Paint Colors That Will Go Well With a Paris Theme

Paris, city of art and light, romance and style — its colours can evoke the sheen of rain on cobblestones, the vivid Tuileries in spring, the lush, ornate richness of the salon. If you want to enter la bonne vie every time you open the front door, paint your walls at the hues of Paris — the bright and the delicate shades beloved by artists and Francophiles in the Ile de la Cite to Le Marais.

Life Is a Cabaret

The intense hues of different epochs in Parisian history haven’t faded over time. Cabaret walls are still boldly rich and dark, a celebration of the vitality housed in an artist’s garret or a royal palace. Burnt-orange, plum, aubergine, teal, inky charcoal, a range of chocolates and mineral greens, China blue, apple, ochre and lemon function as accent walls, trim or wall-to-wall in a pharmacy, cafe or boudoir. A gilt frame about an oil painting above a marble fireplace would put off a wall of joie de vivre Parisian color. If color saturation is too much for your house’s light level, restrict the deeper hues to a hall or powder room therefore the effect is not overwhelming.

Cloud and Stone

Cool gray, classy as rain or smoke sheeting from the Pont Neuf, is the perfect foil for the collection of modern furnishings and old treasures scored at the Paris flea markets. Pale gray walls with pewter trim and ebonized wood floors will flaunt your Le Corbusier cowhide chaise longue to perfection. A teal velvet sofa and slate-topped table gleam gently against light gray, as will a glossy metal dining table and bentwood chairs. Powdery color-washed medium-gray walls tone down a bedroom using coral linens and a damask slipper seat. A white ceiling and pewter and white striped drapes bring more light into the room.

Creme de la Creme

Something about the yellowish-white or light beige paint in Paris is as lush and thick as creme fraiche. The ivory with a mere sign of a warm palette balances the silvery light of Paris, and might offset the gloomy gray of the wet springs and cold winters. The color has a bit of pink, not blue or blue, in it, and that is its secret to flattering conventional and modern decor — and you and your visitors. A bluish white is harsh and casts an unforgiving light on skin tones, effectively aging you. A pinkish white adds warmth to the lighting, and a youthful glow to skin. Test warmer whites on your walls at every light to come across the tint of pink, slight touch of red, trace of creamy yellow or barely there blush tone at a creme fraiche paint which works for every room in the home.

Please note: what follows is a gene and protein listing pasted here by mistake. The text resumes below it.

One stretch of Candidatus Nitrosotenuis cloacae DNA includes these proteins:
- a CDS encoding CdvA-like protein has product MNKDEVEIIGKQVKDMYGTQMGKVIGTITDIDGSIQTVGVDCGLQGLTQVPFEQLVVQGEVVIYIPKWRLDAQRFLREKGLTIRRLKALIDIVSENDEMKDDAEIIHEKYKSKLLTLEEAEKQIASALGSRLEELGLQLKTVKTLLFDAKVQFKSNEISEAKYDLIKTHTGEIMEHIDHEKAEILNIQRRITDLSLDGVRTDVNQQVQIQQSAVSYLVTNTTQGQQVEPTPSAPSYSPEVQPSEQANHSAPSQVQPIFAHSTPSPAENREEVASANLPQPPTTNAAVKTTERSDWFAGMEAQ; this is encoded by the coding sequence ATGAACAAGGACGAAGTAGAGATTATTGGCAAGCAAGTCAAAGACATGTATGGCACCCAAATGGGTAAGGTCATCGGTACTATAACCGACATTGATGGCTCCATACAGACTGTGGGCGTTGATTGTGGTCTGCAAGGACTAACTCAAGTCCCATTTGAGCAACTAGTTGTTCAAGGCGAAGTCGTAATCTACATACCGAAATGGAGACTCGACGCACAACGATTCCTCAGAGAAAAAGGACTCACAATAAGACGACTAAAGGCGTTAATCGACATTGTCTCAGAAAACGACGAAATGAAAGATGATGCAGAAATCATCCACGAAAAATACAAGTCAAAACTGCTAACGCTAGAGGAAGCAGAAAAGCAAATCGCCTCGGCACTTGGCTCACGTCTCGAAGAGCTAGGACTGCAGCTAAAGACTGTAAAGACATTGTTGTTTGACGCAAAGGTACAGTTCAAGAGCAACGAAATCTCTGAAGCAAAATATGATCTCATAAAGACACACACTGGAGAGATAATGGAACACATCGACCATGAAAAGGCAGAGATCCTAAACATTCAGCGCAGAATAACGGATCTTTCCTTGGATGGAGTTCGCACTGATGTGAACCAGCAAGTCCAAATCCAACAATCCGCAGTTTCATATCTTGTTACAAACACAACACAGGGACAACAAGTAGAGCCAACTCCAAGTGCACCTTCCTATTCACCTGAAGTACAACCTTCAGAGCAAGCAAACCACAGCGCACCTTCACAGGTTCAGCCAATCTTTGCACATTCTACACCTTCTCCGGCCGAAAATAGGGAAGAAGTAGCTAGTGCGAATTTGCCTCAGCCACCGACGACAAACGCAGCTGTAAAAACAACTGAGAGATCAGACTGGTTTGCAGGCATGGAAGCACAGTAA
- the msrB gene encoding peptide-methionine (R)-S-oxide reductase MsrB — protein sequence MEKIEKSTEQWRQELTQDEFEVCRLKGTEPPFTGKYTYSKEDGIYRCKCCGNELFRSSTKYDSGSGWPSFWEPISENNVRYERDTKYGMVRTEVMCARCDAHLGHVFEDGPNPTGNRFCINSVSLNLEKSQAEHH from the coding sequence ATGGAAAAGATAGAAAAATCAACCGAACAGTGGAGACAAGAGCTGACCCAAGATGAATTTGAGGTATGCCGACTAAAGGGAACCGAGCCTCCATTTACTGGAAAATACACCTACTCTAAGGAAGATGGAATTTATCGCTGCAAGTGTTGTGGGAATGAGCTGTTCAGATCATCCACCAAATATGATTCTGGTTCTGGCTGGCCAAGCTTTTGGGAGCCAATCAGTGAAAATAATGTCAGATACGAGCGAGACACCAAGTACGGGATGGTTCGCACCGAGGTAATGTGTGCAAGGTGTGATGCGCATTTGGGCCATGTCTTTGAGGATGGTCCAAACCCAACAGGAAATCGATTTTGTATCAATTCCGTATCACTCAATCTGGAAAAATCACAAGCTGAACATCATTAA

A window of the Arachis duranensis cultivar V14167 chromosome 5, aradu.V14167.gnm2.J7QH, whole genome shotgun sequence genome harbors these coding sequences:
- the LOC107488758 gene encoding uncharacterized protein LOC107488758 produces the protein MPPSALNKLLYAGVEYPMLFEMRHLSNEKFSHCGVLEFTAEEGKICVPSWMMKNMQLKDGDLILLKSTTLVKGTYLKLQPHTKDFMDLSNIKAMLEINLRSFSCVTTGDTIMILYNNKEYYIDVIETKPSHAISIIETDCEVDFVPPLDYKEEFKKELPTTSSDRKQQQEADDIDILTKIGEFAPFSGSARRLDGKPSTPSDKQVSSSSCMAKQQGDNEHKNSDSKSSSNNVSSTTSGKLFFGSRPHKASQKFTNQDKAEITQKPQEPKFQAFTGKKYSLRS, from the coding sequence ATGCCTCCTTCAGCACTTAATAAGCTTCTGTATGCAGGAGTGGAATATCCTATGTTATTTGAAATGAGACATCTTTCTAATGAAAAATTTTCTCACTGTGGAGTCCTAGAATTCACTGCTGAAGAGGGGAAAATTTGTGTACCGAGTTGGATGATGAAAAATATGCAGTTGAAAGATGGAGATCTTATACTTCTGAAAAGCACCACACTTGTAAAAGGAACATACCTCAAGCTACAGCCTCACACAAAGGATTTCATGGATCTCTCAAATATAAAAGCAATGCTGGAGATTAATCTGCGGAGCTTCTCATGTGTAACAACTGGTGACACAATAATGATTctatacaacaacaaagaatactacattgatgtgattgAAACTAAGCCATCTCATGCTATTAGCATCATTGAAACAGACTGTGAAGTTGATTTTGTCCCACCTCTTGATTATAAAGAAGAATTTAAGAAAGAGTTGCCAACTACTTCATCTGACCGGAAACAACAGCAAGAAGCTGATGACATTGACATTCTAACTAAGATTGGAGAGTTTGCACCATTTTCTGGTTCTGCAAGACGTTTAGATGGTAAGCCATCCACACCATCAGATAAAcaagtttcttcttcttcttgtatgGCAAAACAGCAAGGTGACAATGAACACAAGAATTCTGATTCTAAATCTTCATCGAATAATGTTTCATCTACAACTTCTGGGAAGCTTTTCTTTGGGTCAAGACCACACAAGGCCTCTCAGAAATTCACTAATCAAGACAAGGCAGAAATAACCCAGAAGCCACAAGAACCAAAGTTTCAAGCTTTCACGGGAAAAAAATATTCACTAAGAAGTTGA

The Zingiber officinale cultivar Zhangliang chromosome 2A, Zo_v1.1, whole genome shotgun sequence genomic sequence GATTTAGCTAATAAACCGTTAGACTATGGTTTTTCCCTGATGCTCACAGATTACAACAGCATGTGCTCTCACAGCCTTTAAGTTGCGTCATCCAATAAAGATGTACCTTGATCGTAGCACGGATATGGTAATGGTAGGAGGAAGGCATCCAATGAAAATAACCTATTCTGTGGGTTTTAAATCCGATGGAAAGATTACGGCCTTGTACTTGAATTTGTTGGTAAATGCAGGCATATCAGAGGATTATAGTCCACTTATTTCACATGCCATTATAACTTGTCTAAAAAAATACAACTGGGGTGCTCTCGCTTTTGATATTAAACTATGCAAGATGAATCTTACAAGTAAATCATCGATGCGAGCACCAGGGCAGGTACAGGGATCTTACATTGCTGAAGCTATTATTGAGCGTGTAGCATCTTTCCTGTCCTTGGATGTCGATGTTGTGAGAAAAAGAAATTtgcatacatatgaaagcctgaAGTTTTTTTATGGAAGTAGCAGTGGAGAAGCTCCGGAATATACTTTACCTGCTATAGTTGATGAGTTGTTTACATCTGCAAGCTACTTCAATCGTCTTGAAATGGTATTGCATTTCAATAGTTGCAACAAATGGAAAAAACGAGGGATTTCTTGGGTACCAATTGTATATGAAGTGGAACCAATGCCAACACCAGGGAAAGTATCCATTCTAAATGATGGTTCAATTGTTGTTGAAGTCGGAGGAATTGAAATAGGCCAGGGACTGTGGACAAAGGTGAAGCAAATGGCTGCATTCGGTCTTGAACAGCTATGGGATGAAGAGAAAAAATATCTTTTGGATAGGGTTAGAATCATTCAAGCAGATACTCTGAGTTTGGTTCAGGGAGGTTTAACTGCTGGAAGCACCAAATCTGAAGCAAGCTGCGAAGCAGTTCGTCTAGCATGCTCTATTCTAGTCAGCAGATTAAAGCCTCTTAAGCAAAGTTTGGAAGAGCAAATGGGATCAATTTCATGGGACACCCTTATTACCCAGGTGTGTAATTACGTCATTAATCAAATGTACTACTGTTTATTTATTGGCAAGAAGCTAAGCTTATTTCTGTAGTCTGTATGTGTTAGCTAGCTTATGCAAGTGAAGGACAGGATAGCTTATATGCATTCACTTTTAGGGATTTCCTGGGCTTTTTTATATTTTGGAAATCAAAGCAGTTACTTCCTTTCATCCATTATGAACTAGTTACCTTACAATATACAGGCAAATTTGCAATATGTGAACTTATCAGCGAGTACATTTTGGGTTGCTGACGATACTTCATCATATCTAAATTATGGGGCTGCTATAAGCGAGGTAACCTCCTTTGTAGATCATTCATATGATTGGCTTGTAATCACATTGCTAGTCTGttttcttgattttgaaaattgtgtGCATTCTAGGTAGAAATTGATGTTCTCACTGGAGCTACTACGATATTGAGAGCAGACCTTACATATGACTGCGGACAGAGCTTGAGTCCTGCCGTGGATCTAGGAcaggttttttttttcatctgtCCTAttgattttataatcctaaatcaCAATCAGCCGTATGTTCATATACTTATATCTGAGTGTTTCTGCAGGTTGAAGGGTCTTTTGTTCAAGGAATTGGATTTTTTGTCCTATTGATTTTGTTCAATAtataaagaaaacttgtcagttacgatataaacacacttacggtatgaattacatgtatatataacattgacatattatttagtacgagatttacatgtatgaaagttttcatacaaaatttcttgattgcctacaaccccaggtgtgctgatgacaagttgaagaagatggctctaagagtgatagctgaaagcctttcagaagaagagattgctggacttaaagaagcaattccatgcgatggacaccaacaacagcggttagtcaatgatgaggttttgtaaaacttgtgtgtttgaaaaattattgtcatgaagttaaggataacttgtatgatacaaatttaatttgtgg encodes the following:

Commes Les Artistes

Choose your colours in the palettes of painters inspired by Paris. Their choices hang on the walls of the most important museums in the world so why not yours too? Picasso had a Blue and a Rose period, when he worked in monochromatic schemes of blue and blue-green, or predominantly in pink. A pale, matte antique blush on walls trimmed in glossy white goes in every room with every sort of decor. A room in varied shades of blue — by a drift of sky-blue to dark teal or traditional navy — is equally restful and interesting. Van Gogh hungrily absorbed color theory throughout his years in Paris, and remained obsessed with color his whole life. He experimented with brilliant complements to create compelling intensity in his scenes, portraits and still lifes. Trim your lilac walls at sunflower-yellow; add red decor accents to a room using mint-green walls; paint the kitchen powder-blue to underline the terra cotta flooring.

See related